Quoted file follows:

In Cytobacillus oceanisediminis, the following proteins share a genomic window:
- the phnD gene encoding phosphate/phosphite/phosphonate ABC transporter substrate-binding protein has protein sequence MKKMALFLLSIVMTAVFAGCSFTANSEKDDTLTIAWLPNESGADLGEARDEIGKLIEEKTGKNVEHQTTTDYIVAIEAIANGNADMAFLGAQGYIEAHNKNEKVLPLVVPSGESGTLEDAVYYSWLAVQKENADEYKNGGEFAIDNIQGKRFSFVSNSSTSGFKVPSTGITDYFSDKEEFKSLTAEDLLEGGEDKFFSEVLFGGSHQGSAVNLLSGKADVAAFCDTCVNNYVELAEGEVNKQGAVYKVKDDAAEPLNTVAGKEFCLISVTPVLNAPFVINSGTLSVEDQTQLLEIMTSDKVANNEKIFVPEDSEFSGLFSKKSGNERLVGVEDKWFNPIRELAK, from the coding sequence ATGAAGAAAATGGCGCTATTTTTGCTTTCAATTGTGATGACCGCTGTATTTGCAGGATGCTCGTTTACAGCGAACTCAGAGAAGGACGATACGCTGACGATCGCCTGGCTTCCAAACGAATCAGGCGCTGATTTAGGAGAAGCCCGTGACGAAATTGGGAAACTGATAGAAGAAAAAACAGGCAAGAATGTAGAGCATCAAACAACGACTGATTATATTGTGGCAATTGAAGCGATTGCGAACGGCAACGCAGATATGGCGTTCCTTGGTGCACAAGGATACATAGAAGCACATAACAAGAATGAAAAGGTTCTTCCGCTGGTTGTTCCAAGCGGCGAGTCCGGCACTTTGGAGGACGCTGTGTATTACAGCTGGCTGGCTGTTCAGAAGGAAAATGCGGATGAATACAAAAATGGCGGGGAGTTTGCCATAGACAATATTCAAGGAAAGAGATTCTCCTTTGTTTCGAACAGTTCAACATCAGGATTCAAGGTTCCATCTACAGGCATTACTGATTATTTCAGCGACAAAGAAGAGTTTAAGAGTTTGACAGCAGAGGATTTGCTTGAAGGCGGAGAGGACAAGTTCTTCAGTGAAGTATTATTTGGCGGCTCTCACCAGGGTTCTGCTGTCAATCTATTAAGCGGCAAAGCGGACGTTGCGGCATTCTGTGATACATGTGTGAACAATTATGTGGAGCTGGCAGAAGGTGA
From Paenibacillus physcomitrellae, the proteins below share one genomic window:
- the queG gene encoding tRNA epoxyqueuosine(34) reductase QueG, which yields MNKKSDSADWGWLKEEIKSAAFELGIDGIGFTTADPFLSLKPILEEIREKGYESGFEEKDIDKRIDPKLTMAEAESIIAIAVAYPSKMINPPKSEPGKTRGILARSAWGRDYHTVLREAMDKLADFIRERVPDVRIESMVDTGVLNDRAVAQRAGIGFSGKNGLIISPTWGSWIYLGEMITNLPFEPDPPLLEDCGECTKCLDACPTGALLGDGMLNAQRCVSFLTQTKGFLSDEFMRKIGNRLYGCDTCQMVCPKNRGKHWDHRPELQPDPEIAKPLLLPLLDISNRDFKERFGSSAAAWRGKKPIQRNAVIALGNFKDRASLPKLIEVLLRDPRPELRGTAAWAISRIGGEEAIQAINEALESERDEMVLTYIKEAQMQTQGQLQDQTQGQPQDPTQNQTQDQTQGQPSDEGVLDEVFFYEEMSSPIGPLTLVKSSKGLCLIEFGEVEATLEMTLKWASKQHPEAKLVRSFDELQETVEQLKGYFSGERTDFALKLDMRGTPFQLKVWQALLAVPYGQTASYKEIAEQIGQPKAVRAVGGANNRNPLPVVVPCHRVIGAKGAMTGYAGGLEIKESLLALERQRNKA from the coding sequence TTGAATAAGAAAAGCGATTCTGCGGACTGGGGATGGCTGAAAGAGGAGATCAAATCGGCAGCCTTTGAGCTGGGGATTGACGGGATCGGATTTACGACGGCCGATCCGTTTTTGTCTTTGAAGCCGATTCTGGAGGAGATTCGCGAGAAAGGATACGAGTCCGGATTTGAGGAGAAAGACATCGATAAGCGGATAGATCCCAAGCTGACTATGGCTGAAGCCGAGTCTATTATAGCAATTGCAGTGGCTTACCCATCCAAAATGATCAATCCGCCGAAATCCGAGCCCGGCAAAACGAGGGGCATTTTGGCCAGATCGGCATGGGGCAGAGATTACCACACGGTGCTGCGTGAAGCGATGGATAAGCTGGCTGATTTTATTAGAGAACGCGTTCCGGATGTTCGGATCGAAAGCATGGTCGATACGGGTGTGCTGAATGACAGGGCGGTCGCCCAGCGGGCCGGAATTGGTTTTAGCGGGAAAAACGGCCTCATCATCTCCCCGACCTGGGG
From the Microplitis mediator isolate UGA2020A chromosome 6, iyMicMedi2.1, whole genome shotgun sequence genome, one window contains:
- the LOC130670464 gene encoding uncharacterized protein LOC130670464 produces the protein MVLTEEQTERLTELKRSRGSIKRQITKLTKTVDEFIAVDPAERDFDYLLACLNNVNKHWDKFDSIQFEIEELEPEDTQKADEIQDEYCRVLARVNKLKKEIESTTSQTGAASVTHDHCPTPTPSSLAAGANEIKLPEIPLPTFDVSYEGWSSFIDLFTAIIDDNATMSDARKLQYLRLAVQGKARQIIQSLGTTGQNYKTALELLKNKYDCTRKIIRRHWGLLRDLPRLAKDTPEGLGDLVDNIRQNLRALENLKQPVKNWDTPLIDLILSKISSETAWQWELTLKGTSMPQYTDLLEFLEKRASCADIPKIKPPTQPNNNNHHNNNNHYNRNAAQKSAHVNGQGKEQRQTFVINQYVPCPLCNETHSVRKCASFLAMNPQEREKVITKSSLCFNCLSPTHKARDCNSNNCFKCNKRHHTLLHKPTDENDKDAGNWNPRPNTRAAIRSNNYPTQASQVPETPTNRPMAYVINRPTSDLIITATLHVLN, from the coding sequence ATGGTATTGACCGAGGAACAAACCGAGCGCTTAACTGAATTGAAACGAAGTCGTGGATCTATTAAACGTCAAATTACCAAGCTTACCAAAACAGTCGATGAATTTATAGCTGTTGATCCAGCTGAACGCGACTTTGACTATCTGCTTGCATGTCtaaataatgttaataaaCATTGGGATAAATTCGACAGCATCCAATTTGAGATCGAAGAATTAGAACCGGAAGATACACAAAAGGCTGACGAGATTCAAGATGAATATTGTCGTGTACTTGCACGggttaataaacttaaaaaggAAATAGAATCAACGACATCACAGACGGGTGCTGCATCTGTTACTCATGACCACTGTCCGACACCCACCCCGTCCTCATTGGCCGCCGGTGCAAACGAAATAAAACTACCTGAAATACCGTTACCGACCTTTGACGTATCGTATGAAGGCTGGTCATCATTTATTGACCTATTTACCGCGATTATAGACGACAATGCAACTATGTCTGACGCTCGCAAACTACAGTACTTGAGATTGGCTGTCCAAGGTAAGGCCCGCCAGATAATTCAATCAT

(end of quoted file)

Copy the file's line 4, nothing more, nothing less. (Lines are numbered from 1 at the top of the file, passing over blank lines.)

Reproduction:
- the queG gene encoding tRNA epoxyqueuosine(34) reductase QueG, which yields MNKKSDSADWGWLKEEIKSAAFELGIDGIGFTTADPFLSLKPILEEIREKGYESGFEEKDIDKRIDPKLTMAEAESIIAIAVAYPSKMINPPKSEPGKTRGILARSAWGRDYHTVLREAMDKLADFIRERVPDVRIESMVDTGVLNDRAVAQRAGIGFSGKNGLIISPTWGSWIYLGEMITNLPFEPDPPLLEDCGECTKCLDACPTGALLGDGMLNAQRCVSFLTQTKGFLSDEFMRKIGNRLYGCDTCQMVCPKNRGKHWDHRPELQPDPEIAKPLLLPLLDISNRDFKERFGSSAAAWRGKKPIQRNAVIALGNFKDRASLPKLIEVLLRDPRPELRGTAAWAISRIGGEEAIQAINEALESERDEMVLTYIKEAQMQTQGQLQDQTQGQPQDPTQNQTQDQTQGQPSDEGVLDEVFFYEEMSSPIGPLTLVKSSKGLCLIEFGEVEATLEMTLKWASKQHPEAKLVRSFDELQETVEQLKGYFSGERTDFALKLDMRGTPFQLKVWQALLAVPYGQTASYKEIAEQIGQPKAVRAVGGANNRNPLPVVVPCHRVIGAKGAMTGYAGGLEIKESLLALERQRNKA from the coding sequence TTGAATAAGAAAAGCGATTCTGCGGACTGGGGATGGCTGAAAGAGGAGATCAAATCGGCAGCCTTTGAGCTGGGGATTGACGGGATCGGATTTACGACGGCCGATCCGTTTTTGTCTTTGAAGCCGATTCTGGAGGAGATTCGCGAGAAAGGATACGAGTCCGGATTTGAGGAGAAAGACATCGATAAGCGGATAGATCCCAAGCTGACTATGGCTGAAGCCGAGTCTATTATAGCAATTGCAGTGGCTTACCCATCCAAAATGATCAATCCGCCGAAATCCGAGCCCGGCAAAACGAGGGGCATTTTGGCCAGATCGGCATGGGGCAGAGATTACCACACGGTGCTGCGTGAAGCGATGGATAAGCTGGCTGATTTTATTAGAGAACGCGTTCCGGATGTTCGGATCGAAAGCATGGTCGATACGGGTGTGCTGAATGACAGGGCGGTCGCCCAGCGGGCCGGAATTGGTTTTAGCGGGAAAAACGGCCTCATCATCTCCCCGACCTGGGG